Contributed by Chiara Toselli, head of marketing and sales for Pavestep, a performance management solution that helps businesses effectively manage their talent.
We’re approaching that dreaded time of year: performance review season.
For many companies, it’s the one time a year that employee performance is examined and evaluated.
People on both sides of the desk loathe annual performance reviews. For managers, the process feels like a giant waste of time, and is often seen as a check-the-box exercise. For employees, the majority view performance reviews as unfair and plagued with biases.
Most of us understand why people feel this way—annual reviews are grossly inaccurate. If people can’t remember what they had for lunch last Monday, how can a manager remember how someone has performed for an entire year? Short answer, they can’t!
To clarify, I don’t think annual performance reviews should be eliminated. In fact, they can be an appropriate time to address compensation, have formal career development planning conversations, or discuss ratings. However, if performance reviews are the sole measure of how your organization evaluates and develops talent, then it’s time to switch to a more modern approach and focus on feedback that improves performance and motivates employees.
Here are five ways to accomplish that:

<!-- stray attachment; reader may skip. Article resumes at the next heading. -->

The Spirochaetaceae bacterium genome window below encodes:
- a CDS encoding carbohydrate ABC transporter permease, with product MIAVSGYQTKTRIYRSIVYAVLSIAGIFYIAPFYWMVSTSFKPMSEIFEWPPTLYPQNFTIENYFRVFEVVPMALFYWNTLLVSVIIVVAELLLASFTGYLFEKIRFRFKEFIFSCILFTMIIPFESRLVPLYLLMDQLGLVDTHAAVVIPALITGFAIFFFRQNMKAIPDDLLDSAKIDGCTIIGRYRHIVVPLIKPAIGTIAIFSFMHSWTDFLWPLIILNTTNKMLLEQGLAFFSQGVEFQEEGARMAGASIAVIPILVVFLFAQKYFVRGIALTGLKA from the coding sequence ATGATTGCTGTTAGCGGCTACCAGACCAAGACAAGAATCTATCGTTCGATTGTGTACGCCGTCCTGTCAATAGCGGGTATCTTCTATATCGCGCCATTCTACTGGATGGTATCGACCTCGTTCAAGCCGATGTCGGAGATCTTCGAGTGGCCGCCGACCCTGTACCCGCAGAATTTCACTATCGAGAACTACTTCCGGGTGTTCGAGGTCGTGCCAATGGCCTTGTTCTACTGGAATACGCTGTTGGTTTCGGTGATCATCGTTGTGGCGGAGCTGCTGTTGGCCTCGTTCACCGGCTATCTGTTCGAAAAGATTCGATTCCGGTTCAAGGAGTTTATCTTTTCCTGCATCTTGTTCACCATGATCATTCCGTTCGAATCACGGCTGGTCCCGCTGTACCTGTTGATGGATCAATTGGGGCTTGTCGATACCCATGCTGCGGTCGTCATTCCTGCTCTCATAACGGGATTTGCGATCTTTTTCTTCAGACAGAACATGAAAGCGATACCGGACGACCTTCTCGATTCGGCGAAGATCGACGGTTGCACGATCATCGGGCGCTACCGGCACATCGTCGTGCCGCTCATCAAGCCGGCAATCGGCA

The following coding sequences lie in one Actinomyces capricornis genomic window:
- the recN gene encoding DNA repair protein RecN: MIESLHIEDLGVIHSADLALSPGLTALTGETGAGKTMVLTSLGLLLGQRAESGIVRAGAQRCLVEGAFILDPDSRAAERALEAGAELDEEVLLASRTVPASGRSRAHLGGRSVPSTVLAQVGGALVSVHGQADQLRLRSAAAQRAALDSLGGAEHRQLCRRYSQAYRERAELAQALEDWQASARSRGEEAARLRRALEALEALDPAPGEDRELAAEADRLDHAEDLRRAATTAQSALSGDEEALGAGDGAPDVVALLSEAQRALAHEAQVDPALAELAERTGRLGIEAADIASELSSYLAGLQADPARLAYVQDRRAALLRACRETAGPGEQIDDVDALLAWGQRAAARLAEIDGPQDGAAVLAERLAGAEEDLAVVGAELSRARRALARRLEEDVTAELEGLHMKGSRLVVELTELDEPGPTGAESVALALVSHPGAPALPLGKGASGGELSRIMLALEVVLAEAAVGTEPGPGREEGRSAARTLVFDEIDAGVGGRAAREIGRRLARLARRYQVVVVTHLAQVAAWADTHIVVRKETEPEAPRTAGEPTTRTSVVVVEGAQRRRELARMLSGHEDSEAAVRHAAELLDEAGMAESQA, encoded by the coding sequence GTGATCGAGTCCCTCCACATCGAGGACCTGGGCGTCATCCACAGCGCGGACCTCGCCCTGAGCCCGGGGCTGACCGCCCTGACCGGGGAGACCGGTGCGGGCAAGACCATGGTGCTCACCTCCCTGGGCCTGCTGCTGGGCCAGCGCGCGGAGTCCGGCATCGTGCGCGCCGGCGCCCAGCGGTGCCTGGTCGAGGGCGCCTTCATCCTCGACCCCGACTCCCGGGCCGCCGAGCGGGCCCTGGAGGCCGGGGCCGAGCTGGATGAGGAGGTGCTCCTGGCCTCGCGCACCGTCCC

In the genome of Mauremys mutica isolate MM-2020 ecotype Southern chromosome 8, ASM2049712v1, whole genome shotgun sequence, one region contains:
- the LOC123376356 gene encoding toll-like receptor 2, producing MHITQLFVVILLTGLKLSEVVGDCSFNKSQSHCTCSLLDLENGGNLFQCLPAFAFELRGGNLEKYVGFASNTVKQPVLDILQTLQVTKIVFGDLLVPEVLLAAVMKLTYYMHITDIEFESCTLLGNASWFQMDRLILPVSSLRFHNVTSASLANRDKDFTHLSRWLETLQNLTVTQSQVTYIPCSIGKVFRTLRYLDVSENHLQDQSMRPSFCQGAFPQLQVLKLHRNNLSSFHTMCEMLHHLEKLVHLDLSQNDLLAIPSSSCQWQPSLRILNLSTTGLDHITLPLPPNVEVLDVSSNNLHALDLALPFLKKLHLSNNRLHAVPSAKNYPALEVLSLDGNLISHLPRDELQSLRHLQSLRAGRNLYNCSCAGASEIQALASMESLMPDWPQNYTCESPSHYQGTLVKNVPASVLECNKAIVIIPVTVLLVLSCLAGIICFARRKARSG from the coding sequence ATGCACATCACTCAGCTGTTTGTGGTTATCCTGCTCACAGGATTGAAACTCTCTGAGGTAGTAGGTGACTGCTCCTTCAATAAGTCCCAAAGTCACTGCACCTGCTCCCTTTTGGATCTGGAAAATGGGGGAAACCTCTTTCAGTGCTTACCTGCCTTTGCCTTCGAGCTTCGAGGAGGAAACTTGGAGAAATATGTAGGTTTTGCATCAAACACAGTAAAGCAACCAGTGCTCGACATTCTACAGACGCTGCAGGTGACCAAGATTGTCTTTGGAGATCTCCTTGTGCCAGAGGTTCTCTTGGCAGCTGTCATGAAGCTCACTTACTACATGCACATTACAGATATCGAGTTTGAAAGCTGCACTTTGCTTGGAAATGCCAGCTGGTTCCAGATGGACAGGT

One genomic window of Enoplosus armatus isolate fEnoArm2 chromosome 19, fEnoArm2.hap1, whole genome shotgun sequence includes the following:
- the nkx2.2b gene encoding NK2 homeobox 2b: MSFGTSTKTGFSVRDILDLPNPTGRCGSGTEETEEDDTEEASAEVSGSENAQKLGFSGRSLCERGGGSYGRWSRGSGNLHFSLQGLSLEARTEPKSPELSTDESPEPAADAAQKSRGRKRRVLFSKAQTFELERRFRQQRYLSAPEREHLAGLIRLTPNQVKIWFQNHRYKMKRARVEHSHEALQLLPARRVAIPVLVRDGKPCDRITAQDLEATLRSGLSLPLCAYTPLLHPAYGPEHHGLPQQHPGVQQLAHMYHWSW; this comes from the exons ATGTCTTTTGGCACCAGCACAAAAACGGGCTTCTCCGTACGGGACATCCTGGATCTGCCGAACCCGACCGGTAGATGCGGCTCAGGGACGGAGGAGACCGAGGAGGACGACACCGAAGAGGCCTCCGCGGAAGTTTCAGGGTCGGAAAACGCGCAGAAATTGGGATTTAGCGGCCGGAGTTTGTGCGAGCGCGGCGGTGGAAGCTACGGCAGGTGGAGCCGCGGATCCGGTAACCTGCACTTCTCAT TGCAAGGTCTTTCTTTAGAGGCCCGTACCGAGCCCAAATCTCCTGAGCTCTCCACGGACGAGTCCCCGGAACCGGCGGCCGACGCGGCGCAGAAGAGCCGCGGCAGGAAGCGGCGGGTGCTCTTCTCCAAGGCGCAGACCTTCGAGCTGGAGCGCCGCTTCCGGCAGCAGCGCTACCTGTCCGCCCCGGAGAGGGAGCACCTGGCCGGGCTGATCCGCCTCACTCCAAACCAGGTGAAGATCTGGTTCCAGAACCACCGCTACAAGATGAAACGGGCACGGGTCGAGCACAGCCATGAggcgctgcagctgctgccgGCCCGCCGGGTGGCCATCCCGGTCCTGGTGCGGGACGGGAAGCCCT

1. Implement more continuous feedback
Employees want more feedback. This is particularly true for younger cohorts who want constant and consistent development and coaching. Teams should develop a cadence of feedback that makes sense to your company culture—whether that’s on a weekly, biweekly or monthly basis. Over time, you’ll create a culture of feedback in which giving and receiving feedback will become second nature to employees.
2. Make feedback check-ins a two-way conversation
Feedback is more effective if there’s input from both parties involved. Remember: You want a check-in to be a conversation, not a monologue. Managers should ask employees about any roadblocks in current projects. Managers should also ask the employee how they (themselves) are doing as a leader and ask if they can be more helpful in any way.
3. Incorporate company core values into feedback
Employees should be living by company core values every day, yet half of employees don’t know what your company values are. Company values shouldn’t just live in the employee handbook and only be addressed once a year during reviews. Your company values make up a vital part of company culture, and they should be incorporated into feedback conversations.
4. Document feedback conversations
If the frequency of feedback increases, make sure to document it. A robust continuous feedback software will help employees document feedback, making it easier to follow up. Moreover, such software solutions incorporate people analytics which highlight employees’ strengths and weaknesses, empowering leadership to make data-driven talent and training decisions.
5. Separate compensation discussions from feedback conversations
If you want employees to focus on feedback, consider separating compensation and ratings (if applicable) discussions from feedback conversations. You want employees to see feedback as an opportunity for improvement, not a stress-inducing event.
Talent is one of the most important assets your organization has. It’s time to upgrade from archaic performance management systems to a solution that better equips your modern workforce to thrive.